A brief literature review of the available evidence on the Chinese subsidy system shows that China subsidizes state-owned and private enterprises to an extensive and non-transparent degree. OECD case studies for individual sectors strongly suggest that China subsidizes to a significantly greater extent than other countries.
Against this background, German companies were surveyed as part of the IW Zukunftspanel. The results are revealing: Internationalized German companies rate the relevance of competitive pressure from China over the next five years as relatively high. For example, around 42 percent of companies that export to China say that they attach (rather or very) high importance to competitive pressure from Chinese companies. It is also clear that Chinese companies are considered to be efficient and innovative. On this question, for example, 23 percent of the companies with foreign production said "yes" and 31 percent said "rather yes". However and importantly, agreement on the relevance of distortions of competition is much higher. To the question of whether subsidies give Chinese competitors a competitive advantage, 39 percent of the firms with foreign production say "yes" and another 39 percent state "rather yes". It is worth noting that the percentage of agreement for both questions increases with economic proximity to China. For example, around seven out of ten companies that perceive competitive pressure from Chinese companies to be very high answered "yes" to the question about the relevance of state subsidies and around two out of ten answered "rather yes".
The companies were also asked about the importance they attach to a more robust trade and investment policy against Chinese distortions of competition over the next five years. Here, too, there are remarkably high approval rates among industrial firms and internationalized companies. For example, of the companies surveyed with a high export share, around 23 percent consider a more robust approach to China to be very important and a further 39 percent somewhat important. It is noteworthy that the approval rates are also similarly high or even somewhat higher among companies with exports to or production in China, although these companies presumably have to fear countermeasures by China. Among firms that experience very high competitive pressure from Chinese companies, even more than two out of three strongly support ("very important") a more robust policy stance. They are apparently convinced that this is necessary to counteract the distortions of competition caused by Chinese state subsidies, which these companies very clearly perceive.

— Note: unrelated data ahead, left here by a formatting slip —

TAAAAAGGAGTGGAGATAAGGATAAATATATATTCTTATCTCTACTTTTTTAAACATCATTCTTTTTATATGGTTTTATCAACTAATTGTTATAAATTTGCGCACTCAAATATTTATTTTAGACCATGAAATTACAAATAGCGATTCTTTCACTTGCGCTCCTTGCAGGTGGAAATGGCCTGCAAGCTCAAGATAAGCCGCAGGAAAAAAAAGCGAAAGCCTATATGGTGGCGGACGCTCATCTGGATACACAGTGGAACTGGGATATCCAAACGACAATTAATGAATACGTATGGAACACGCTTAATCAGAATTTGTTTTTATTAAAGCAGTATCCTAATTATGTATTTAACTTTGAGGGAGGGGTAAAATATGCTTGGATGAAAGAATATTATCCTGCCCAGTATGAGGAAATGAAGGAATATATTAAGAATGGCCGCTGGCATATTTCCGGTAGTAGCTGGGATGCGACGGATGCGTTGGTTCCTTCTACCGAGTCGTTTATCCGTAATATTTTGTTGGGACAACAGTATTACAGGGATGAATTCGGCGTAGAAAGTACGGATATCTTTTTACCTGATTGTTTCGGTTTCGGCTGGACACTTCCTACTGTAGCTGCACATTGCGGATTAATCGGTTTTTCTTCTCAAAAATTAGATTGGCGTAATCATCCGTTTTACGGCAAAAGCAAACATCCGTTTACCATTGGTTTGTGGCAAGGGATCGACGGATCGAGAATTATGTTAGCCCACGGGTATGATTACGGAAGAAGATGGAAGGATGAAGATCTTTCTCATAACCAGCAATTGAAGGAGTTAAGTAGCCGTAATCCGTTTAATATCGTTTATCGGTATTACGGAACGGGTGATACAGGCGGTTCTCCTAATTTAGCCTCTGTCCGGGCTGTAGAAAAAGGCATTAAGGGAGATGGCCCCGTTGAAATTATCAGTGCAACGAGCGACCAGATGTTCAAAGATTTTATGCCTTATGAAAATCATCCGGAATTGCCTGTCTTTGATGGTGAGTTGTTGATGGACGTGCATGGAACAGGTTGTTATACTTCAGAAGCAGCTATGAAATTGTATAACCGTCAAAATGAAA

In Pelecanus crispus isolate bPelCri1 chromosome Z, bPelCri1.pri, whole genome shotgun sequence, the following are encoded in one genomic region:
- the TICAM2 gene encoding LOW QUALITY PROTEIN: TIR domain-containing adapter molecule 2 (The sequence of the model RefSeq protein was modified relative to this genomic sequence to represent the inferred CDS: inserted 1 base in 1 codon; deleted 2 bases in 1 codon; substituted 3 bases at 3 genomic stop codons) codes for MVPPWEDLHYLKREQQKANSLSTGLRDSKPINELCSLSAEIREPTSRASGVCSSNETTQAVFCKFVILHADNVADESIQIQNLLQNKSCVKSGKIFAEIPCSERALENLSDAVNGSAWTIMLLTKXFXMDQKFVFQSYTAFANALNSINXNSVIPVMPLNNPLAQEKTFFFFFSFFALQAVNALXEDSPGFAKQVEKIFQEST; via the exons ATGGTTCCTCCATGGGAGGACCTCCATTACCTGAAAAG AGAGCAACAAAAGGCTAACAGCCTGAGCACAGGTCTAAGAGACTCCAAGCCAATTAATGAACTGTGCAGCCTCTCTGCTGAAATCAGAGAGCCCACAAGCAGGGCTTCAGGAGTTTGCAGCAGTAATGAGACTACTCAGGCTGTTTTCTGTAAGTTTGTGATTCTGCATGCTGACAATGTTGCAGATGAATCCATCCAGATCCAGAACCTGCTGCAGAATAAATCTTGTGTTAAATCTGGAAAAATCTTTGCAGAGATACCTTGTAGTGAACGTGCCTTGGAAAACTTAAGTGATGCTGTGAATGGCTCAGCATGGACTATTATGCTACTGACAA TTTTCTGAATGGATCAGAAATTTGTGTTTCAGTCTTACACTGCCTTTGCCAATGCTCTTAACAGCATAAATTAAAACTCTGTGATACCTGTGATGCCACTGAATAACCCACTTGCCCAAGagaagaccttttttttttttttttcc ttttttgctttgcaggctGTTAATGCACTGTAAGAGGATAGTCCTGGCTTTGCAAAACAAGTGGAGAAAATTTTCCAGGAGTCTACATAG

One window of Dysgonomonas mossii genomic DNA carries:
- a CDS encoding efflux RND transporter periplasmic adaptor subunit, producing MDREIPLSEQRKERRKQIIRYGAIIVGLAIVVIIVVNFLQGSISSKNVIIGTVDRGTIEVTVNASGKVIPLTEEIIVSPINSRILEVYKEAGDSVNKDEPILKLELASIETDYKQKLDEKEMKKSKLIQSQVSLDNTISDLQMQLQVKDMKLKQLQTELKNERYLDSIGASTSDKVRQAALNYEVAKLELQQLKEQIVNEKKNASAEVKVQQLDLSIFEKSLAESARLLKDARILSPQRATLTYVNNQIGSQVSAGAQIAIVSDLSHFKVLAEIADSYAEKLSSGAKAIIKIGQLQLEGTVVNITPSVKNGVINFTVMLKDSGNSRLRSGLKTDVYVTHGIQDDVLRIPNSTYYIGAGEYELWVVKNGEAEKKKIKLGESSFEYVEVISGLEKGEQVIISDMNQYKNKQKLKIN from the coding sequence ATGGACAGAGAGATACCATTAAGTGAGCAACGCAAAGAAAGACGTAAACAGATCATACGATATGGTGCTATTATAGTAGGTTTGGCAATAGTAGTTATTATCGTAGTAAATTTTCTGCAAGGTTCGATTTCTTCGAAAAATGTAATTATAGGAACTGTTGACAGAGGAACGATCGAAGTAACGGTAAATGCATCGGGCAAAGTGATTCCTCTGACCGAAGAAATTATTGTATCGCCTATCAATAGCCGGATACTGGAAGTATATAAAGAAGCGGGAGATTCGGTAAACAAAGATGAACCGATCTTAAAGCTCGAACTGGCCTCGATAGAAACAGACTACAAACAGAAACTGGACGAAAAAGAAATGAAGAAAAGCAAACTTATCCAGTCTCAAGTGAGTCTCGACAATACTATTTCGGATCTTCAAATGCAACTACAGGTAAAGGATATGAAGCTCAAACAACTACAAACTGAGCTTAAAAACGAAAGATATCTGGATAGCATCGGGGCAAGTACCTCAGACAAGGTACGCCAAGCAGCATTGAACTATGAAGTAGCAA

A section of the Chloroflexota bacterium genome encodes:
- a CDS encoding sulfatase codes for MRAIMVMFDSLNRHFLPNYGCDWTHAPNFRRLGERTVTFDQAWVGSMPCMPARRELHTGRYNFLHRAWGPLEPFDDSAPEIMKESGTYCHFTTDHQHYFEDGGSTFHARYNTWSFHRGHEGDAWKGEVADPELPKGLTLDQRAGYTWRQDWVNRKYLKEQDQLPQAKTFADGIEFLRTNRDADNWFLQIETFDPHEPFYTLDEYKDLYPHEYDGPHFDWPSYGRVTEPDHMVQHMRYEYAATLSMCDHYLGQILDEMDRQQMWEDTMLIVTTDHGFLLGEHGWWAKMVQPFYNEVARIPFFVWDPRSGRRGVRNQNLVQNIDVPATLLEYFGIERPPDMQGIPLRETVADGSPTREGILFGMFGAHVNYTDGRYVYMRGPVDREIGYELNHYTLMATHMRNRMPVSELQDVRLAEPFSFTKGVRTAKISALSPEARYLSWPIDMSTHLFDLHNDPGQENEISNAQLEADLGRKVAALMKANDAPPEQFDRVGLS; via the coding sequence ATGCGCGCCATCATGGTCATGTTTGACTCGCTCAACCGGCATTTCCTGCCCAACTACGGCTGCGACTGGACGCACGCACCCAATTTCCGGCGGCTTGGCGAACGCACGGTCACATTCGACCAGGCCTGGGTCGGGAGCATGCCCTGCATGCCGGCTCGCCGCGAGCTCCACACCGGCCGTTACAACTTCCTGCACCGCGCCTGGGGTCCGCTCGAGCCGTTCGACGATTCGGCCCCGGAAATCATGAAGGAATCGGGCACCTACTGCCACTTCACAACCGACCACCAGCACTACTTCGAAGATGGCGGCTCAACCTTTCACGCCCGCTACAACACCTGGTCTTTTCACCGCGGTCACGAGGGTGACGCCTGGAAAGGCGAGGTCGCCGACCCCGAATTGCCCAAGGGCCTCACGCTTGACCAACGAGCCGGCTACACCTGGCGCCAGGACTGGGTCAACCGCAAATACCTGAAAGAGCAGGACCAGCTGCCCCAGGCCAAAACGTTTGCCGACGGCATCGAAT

The response behaviour of German companies can thus be interpreted as an urgent appeal to European and German economic policy makers to take measures to ensure fair competitive conditions ("level playing field"). Recommendations in this regard can be found in Matthes (2020a, b and c).